Since land was the major source of revenue for them, the British thought of various means to get revenue from land. The colonial policy of intensifying land revenue demand led to a large number of peasants losing their land to revenue farmers, traders and moneylenders.
This was done through the Ryotwari and Mahalwari systems. Permanent Settlement of Bengal, Bihar and Orissa did not recognise the hereditary rights of the peasants on land. On the other hand, if they failed to pay 10/11th of the entire produce, their property could be sold off. To prevent this situation the peasants often borrowed money from the moneylenders at a high rate of interest.
Sometimes they even sold their property to the moneylenders. Even the officials harassed the peasants who dared not seek justice at the courts for fear of further harassment. The new class of zamindars that were created by the British became their political allies. They supported them in times of need and acted as buffers between the British and the people.
Some of them even supported the British against the freedom movement. The economic decline of peasantry and artisans was reflected in 12 major and numerous minor famines from 1770 to 1857. All these factors helped to spread an anti-British feeling which ultimately culminated in the revolt of 1857.
3. Social and Religious Causes
The British were not very sensitive to the feelings of the vast mass of Indian people. Social reforms against sati, female infanticide, widow re-marriage and education of woman, made many people unhappy.
With an objective to convert people the Christian missionaries opened schools and college. They also needed a population which was educated and modern enough to buy their goods, but not enough to prove detrimental to British interests. It made the people believe that the Government was in collusion with the missionaries to eradicate their religion and convert them to Christianity.
The passing of Act XXI of 1850 enabled converts to Christianity inherit ancestral property. The new law was naturally interpreted as a concession to Christian converts which further created anxiety and fear among the people.
The religious sentiments of the sepoys were hurt in 1806 in the Madras presidency. The Hindus were asked to remove their caste marks from their foreheads and the Muslims were asked to trim their beards. Though the sepoy uprising was put down, it was evident that the British neither understood nor cared for the Indian soldiers.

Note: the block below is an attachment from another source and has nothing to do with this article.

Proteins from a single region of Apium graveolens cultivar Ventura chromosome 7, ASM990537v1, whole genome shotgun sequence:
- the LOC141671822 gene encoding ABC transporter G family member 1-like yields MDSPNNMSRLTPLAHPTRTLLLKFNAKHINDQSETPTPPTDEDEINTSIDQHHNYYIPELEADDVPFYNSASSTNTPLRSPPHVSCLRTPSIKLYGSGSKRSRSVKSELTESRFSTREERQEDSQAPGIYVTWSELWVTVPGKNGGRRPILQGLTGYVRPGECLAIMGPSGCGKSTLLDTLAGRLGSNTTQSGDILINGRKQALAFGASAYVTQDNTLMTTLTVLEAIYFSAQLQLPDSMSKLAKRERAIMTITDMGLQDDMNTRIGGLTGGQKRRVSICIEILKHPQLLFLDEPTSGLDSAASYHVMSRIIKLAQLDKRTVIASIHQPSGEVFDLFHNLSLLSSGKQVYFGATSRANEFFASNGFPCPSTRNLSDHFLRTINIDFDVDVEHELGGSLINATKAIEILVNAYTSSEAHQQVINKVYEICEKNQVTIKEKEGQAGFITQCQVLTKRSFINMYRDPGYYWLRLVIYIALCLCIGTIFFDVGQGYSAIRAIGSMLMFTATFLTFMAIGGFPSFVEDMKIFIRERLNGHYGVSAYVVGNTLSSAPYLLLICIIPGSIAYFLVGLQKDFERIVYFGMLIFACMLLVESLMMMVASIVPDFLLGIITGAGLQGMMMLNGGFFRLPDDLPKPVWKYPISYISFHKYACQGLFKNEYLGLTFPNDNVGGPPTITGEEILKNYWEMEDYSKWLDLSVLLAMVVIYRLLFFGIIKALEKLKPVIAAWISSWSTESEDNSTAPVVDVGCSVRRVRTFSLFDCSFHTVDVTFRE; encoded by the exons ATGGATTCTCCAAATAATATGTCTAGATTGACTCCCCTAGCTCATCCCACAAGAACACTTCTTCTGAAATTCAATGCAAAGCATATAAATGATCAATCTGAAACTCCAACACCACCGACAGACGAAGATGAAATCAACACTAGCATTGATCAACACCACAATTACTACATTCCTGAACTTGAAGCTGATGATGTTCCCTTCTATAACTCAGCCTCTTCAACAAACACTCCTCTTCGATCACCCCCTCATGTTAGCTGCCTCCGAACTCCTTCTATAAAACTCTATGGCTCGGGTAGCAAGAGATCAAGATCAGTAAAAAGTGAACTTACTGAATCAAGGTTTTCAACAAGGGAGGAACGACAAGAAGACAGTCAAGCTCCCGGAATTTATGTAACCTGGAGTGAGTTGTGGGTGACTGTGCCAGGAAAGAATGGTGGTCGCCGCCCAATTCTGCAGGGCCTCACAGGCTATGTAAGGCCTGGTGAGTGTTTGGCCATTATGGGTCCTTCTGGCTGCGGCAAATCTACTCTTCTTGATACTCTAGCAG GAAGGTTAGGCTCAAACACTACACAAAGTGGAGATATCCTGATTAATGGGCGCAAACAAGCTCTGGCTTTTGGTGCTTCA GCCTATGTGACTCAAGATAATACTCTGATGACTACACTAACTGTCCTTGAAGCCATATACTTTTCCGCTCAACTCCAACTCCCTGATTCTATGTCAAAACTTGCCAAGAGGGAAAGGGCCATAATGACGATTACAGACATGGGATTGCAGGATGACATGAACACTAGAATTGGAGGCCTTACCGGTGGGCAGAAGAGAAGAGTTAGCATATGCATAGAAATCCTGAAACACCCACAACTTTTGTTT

The loyalty of the sepoys was further undermined by certain military reforms which required them to serve overseas. This outraged their religious feelings. They had an aversion to overseas services, as travel across oceans meant loss of caste for them.
4. Discontent in the Army
The soldiers in the East India Company’s army came from peasant families which were deeply affected by the governments’ policies. Indian soldiers were not given posts above that of subedars. Some sepoys wanted special bhatta or allowance if sent on oversea duty. Sometimes they were paid, but most of the time they were not. Therefore, they started distrusting their officers.
These instances contributed in their own way to the revolt of 1857. The soldiers had other grievances too. They were paid salaries less than their English counterparts. As a result, the morale of the Indian sepoy was very low.
On the other hand, when the soldiers refused to cross the ‘black water’ that is oceans and seas because their religion forbade it, the British were ruthless on them.
5. Immediate Cause
Strong resentment was rising among the Indians and they were waiting only for an occasion to revolt. The stage was all set. Only a spark was needed to set it on fire. Introduction of greased cartridge in 1856 provided that fire.
The government decided to replace the old-fashioned musket, ‘Brown Bags’ by the ‘Enfield rifle’. The loading process of the Enfield rifle involved bringing the cartridge to the mouth and biting off the top.
There was a rumour among the Sepoys in January 1857 that the greased cartridge contained the fat of cow and pig. The cow is sacred to the Hindus and the pig is forbidden to the Muslims. The sepoys were now convinced that the introduction of greased cartridges was a deliberate attempt to defile Hindu and Muslim religion and their religious feelings.
This sparked off the revolt of sepoys on 29th March 1857.